Slow education builds “connections” and ties to knowledge. It doesn’t rush through complex concepts simply because these are a part of a curriculum. It focuses on what’s important in life, what children are going to need and rely on in the long run.

Through slow learning, children develop values and ethics. They acquire practical skills that are tied to our everyday existence. What’s even more important, the parents and extended family remain actively involved in the educational process. The disconnect between the family and the academic institution is eliminated, which leads to more pleasant and productive experiences for everyone involved.

Students aren’t given large volumes of information that they simply have to memorize without understanding. Kids are given a chance to sit down, explore a concept and come up with the best way to learn the subject matter. It’s a system of knowledge acquisition that gives children a wide array of additional skills that go beyond the traditional academic experiences we’ve all had in our youth.

Slow is Already Here

Though some people see the slow movement as something too abstract and difficult to apply to standard education, some schools are already doing an excellent job when it comes to adopting the philosophy. Millfield Primary School in the UK is just one example.

The school puts heavy emphasis on outdoor activities, group discussions and giving children enough time to enjoy the schoolday. The school has worked hard to give staff the tools needed to promote slow learning. This is a serious issue since most teachers and instructors have received the same education. They worry about breaking the mold and giving kids the freedom. School administrators like the leaders at Millfield, however, are giving both educators and children the tools that they require to make a change.

The number of parents that want a personalized educational experience is growing all of the time. As a result, movements like slow education will continue gaining followers in the years to come. Standardized curricula aren’t doing students any good. Talent encouragement, on the other hand, is. Making the change will certainly be difficult and it will require time. Hopefully, however, in a few years concepts like “slow” having negative connotations will be a thing of the past.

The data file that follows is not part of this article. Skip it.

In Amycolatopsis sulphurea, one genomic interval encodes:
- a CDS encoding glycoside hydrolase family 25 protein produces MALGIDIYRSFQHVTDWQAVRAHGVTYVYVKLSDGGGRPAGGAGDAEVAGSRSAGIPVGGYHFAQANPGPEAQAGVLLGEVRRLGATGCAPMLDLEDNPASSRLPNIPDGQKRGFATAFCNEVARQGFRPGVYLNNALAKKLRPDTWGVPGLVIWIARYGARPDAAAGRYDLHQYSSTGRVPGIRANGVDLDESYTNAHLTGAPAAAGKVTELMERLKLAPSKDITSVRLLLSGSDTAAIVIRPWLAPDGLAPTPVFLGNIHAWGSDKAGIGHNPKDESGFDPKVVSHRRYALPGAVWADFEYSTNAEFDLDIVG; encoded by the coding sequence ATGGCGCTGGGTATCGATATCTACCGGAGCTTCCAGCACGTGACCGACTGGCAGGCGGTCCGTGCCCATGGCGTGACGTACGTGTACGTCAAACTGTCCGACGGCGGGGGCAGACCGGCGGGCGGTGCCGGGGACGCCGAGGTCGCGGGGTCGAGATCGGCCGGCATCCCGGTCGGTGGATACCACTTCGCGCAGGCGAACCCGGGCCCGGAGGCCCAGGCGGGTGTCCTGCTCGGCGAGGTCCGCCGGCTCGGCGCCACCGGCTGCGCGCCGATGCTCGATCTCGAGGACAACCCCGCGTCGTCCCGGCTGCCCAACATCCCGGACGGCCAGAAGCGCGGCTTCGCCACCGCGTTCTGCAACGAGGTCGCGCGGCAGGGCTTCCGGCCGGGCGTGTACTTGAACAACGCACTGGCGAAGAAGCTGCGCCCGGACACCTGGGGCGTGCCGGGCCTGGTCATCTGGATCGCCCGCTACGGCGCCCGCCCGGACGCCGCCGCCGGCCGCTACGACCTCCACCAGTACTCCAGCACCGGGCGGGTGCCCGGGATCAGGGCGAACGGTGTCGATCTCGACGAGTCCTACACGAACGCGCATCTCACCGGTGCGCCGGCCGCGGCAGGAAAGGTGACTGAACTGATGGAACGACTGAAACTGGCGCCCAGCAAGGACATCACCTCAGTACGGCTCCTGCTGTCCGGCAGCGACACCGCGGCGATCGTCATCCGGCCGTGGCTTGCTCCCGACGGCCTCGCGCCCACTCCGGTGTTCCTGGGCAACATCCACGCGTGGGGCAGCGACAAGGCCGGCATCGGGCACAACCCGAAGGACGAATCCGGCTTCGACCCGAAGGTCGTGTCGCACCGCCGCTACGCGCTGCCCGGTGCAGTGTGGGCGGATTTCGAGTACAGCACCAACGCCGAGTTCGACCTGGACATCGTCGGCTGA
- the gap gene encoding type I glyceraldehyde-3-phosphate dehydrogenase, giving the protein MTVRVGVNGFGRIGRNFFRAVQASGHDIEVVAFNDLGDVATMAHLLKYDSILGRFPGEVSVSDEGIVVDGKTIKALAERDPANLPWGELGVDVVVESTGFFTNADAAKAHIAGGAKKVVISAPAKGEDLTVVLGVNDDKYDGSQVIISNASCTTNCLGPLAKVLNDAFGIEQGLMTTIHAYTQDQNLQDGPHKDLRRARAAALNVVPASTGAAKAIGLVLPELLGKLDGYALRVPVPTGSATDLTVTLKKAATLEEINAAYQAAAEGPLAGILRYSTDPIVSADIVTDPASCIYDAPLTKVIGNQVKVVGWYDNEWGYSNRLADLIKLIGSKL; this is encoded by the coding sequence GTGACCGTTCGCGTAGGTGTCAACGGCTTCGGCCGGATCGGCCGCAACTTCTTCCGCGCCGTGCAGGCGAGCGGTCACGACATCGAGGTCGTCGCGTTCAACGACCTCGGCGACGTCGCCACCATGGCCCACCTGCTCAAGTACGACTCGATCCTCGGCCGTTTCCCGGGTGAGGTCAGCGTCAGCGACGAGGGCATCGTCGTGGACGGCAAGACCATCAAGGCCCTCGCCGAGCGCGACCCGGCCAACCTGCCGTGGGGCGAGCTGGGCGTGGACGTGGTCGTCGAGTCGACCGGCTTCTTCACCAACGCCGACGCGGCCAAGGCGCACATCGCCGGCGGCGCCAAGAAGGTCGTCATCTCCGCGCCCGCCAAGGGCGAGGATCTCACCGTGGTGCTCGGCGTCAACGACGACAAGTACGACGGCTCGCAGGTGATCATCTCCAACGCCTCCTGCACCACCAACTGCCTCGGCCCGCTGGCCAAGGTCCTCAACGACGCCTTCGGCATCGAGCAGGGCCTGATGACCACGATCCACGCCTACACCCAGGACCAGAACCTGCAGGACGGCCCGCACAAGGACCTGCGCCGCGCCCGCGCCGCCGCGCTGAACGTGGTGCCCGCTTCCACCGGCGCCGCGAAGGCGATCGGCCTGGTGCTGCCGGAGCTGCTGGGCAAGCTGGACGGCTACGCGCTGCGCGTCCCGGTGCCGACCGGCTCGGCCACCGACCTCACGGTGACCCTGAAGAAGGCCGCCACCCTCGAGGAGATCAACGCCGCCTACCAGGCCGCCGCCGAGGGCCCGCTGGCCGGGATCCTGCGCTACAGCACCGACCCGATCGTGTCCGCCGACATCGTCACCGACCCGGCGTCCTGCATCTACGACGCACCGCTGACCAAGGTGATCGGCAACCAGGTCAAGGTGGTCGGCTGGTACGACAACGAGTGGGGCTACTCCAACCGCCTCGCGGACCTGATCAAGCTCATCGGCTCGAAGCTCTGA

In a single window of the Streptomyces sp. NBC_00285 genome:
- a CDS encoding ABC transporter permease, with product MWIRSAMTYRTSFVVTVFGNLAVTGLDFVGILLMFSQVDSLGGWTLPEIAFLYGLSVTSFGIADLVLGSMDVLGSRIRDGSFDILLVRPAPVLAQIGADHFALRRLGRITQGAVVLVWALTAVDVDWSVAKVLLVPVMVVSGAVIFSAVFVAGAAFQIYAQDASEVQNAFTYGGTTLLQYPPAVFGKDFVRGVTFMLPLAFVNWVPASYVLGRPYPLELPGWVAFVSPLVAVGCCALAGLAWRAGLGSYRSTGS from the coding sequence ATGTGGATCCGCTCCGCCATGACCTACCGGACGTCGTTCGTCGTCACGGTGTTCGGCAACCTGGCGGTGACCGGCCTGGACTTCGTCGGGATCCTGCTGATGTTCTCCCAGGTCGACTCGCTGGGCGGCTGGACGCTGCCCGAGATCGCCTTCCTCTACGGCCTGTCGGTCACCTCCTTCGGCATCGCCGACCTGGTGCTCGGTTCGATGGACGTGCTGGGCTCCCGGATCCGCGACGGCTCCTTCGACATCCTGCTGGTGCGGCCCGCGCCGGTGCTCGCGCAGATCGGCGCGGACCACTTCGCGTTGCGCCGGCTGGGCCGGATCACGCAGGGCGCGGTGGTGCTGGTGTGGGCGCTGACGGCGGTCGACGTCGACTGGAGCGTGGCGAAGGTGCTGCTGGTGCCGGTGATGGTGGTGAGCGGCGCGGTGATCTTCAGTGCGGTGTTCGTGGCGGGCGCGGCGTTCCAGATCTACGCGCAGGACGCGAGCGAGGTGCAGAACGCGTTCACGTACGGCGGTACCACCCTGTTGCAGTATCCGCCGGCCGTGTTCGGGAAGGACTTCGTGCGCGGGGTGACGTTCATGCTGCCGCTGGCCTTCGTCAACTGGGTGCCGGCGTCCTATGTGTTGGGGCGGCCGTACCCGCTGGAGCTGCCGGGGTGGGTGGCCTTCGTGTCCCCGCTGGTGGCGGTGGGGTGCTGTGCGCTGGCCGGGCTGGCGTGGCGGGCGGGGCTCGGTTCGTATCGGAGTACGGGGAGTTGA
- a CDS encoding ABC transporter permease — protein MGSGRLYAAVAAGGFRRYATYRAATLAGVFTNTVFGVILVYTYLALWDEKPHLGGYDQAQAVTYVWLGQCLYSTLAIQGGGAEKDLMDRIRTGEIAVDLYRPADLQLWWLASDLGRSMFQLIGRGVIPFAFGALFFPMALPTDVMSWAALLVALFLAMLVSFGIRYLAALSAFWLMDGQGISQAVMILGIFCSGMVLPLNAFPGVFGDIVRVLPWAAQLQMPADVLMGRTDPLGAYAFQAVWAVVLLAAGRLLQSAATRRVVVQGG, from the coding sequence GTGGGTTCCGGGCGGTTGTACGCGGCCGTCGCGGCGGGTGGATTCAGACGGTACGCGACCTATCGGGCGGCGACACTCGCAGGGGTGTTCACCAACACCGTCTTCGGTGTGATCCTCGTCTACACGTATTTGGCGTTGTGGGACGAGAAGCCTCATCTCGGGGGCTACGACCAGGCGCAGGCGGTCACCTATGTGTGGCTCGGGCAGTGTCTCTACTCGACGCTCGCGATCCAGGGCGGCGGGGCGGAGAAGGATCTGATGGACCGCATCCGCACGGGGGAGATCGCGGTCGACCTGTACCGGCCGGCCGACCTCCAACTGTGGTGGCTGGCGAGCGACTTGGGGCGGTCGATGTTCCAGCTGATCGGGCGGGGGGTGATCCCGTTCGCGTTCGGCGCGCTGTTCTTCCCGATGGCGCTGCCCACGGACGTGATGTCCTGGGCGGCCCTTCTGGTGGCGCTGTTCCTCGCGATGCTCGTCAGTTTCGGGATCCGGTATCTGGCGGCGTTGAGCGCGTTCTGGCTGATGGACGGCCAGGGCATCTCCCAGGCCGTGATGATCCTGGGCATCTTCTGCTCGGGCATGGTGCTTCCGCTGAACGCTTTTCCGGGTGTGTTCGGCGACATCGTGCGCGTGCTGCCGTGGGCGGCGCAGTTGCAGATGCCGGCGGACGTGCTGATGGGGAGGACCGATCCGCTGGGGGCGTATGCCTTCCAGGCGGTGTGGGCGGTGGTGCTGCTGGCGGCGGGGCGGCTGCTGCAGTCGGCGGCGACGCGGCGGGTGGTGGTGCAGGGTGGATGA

Resources

Editors Note: I’d not heard of Slow Learning methods until Alicia proposed this article to me. In this fast-paced technological world sometimes it’s important to take a step back and realise that we don’t always need to cram everything in our brains at a fast pace and can instead take our time to fully understand what we’re taking on. Here’s a few more bits of information on Slow Learning techniques

Maybe it’s time to think about how we look at learning and change the way we do things.

About The Author
My name is Alicia Honeycutt. I am a content strategist and a passionate writer from Los Angeles. I love writing and reading, investigating and travelling.
  • Follow Alicia Honeycutt on:
Please Note: This post has been included on FlippingHeck.com as we believe it contains information useful to our readers. We are in no way affiliated with any product or service that the author may link to in their personal bio
Filed Under:

Subscribe to our mailing list

Join Hundreds of readers who have access to exclusive downloads and content

Leave a Reply

Your email address will not be published. Required fields are marked *

This site uses Akismet to reduce spam. Learn how your comment data is processed.